I started by applying the film to the forward part of the cover, this is a nice flat area, and smoothing it down until I got to the ribs around the switch opening. After looking at these ribs I figured it would be impossible to get a good wrap on them so my plan was to cut around them and run the wrap just into the finger wells. I cut a flap about 2/3rds the length of the ribs which would give me enough to cover the finger wells and still leave enough the anchor the edges of the back of the openings.



Then I pushed the flap into the finger well and started trimming for the center rib.




Then I applied a some heat and started stretching the wrap around the face of the cover. I made sure the there was no tension on the wrap in the concave finger well surfaces so the edges pulled in nicely with the heat but didn't pull up any air bubbles. A little trimming around the center rib and that part looks nice. Next step is to contour the outside ribs. You can see below how the film pulled out of the corners around the outside ribs. We need to relieve that tension before trimming around the rib.



Use a set of tweezers and your fingers to pull the wrap off the rib itself. Then use the trim tool to push the wrap into the corner. You will hit the area with heat several times during this process to make sure you've eliminated the tension (keep peeling the flap away from the side of the rib) and the film stays in place.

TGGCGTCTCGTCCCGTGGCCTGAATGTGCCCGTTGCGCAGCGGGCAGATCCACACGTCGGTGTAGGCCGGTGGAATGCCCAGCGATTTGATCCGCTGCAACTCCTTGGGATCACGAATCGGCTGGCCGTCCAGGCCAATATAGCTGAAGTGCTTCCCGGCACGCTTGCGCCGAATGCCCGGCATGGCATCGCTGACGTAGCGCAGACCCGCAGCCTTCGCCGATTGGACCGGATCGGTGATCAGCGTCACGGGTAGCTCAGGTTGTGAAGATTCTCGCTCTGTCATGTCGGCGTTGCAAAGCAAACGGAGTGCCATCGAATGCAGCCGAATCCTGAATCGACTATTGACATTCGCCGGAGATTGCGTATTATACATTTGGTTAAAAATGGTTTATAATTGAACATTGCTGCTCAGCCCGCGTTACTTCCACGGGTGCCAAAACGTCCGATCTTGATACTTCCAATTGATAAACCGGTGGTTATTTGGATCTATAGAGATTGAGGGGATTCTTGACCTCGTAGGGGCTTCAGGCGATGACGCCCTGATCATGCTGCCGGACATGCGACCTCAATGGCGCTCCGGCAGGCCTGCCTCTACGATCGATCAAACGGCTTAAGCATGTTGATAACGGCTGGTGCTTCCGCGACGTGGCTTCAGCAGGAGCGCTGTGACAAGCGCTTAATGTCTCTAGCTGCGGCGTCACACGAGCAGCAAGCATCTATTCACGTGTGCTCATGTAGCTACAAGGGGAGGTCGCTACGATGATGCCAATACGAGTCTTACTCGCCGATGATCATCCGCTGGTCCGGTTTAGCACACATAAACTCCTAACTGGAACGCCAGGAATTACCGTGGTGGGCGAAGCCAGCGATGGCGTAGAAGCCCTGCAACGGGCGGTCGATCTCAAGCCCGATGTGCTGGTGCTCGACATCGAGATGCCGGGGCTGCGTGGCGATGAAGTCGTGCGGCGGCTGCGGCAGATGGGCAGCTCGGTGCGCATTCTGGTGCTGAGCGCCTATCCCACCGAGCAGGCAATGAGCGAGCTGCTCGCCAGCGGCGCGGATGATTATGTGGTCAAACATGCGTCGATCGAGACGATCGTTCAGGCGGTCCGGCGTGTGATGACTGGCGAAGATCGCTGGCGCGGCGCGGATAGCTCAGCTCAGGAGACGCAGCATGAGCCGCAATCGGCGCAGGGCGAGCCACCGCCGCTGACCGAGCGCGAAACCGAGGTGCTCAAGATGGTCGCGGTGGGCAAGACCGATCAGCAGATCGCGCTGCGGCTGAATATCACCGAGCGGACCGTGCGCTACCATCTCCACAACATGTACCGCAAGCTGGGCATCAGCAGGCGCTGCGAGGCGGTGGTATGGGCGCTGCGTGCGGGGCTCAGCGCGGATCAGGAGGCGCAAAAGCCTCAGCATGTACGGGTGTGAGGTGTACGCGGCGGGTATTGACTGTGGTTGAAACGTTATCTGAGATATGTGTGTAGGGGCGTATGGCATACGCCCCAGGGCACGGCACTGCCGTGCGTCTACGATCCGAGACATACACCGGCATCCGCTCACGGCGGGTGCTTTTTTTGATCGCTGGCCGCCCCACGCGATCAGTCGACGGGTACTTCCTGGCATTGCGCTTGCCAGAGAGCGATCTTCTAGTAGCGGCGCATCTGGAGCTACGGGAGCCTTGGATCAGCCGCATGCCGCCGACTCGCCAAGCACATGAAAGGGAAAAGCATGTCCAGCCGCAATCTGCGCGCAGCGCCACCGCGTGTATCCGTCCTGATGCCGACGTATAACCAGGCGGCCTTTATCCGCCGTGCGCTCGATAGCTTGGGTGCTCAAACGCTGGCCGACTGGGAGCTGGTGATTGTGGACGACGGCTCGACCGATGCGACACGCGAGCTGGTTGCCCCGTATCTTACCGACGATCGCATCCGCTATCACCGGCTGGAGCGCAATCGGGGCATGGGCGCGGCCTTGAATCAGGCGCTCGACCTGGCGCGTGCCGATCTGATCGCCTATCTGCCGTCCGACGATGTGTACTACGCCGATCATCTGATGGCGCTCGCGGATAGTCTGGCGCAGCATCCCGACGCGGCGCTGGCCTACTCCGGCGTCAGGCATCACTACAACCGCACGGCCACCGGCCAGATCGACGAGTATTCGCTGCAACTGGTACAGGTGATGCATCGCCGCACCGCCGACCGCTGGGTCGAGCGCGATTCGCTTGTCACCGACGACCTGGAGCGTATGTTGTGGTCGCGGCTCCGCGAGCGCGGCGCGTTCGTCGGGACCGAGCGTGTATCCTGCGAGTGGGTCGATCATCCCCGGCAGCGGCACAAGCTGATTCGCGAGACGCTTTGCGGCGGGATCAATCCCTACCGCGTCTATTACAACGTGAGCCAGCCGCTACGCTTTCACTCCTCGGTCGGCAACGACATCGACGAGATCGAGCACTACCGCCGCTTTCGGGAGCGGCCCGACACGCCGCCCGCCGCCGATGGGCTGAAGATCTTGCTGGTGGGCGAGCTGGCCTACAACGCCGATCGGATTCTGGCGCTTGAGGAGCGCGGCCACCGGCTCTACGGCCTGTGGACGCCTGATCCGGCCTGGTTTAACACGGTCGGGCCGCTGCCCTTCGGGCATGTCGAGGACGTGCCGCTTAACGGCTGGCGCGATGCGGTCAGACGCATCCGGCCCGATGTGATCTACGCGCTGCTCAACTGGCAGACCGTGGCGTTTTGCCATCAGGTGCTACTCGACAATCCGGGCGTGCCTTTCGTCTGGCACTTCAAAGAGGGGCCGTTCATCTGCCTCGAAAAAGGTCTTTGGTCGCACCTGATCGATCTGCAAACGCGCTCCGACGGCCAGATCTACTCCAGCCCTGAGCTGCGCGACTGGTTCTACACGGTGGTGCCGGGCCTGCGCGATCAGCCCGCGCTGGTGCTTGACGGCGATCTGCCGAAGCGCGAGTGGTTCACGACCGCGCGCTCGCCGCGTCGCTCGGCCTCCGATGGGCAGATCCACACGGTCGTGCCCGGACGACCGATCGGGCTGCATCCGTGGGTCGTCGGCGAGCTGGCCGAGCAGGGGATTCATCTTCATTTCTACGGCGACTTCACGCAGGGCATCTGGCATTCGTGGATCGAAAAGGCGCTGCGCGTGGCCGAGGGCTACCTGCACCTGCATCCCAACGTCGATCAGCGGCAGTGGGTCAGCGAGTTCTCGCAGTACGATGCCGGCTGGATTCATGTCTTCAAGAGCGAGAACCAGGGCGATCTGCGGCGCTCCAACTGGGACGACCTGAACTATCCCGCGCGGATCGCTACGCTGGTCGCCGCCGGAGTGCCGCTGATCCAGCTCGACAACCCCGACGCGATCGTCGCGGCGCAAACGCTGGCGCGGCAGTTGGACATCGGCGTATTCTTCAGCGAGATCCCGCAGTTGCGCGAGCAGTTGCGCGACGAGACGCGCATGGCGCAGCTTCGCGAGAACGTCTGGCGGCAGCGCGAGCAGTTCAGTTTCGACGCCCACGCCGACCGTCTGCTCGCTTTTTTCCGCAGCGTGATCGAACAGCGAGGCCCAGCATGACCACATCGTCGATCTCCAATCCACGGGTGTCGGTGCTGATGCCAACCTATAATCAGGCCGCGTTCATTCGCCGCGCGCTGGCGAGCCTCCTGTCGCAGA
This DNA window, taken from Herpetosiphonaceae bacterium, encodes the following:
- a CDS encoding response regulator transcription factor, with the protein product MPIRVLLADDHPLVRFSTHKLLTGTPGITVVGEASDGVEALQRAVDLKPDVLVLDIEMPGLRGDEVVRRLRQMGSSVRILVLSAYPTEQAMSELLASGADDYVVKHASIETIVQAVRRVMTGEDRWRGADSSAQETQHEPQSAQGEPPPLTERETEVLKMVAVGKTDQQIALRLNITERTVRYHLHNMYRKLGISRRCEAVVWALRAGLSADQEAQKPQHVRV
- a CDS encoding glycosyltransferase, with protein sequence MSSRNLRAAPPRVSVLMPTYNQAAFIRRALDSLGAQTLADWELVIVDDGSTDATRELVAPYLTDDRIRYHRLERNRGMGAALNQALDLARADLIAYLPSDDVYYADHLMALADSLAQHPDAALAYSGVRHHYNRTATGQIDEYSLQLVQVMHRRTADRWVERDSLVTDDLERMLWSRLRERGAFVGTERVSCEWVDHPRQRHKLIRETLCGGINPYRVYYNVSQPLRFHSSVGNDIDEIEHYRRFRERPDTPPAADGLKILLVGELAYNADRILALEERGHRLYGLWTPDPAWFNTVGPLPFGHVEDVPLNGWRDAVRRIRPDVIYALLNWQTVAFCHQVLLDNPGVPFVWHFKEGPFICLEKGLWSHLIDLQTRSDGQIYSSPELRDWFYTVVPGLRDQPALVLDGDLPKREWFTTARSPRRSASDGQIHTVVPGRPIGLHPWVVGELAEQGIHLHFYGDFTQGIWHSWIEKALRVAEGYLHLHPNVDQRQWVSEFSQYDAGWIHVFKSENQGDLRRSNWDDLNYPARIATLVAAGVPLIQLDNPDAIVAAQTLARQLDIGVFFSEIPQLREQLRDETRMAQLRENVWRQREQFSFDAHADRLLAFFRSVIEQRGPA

When you've gotten it pressed into the corner correctly it should look like this even after you go over it with the heat gun.



Then use your trim knife to carefully trace the corner all the way around the rib, to give a clean look.



Use the scissors to cut the excess around the edges down to 1/4" - 1/2". Then start working your way around the edges to pull it tight and anchor the film on the back side.





The underside may look a little ugly, but the visible front look smooth with clean edges.



Final step is to cut out the button holes. I've tried several different methods to make this look good but the only one that has worked for me is to cut the material just under the lip of the hole, about 1/32 or 0.5mm from the edge. This is where an Exacto-knife would be a better tool. After the cut, hit it with heat and the film will pull up around the edges of the hole for a smooth look.



Reassemble the switches to get this as the final product. When I started this piece I thought it would be pretty easy, but the ribs and finger well turned out to be way more detailed than expected. In the end I'm happy with it.

 

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Discussion Starter #4 (Edited)
Next part is the door handle. I knew this one was going to test my abilities, it took 5 tries to get a decent outcome. You'll notice on some of the pictures the handle is still attached to the spring assembly and others it is completely removed. I found out that no matter how much I cleaned the handle I kept getting grease on an edge that would prevent the wrap from sticking. Probably because I would touch the grease with my finger without noticing and then transfer it to the handle. Once I removed the spring assembly that problem went away.

First thing I learned after a couple of tries, was that I need to start my wrap on the top surface of the handle. This is where the main concave feature is and I needed to minimize the tension here. So I started by shaping my initial piece to accomodate this.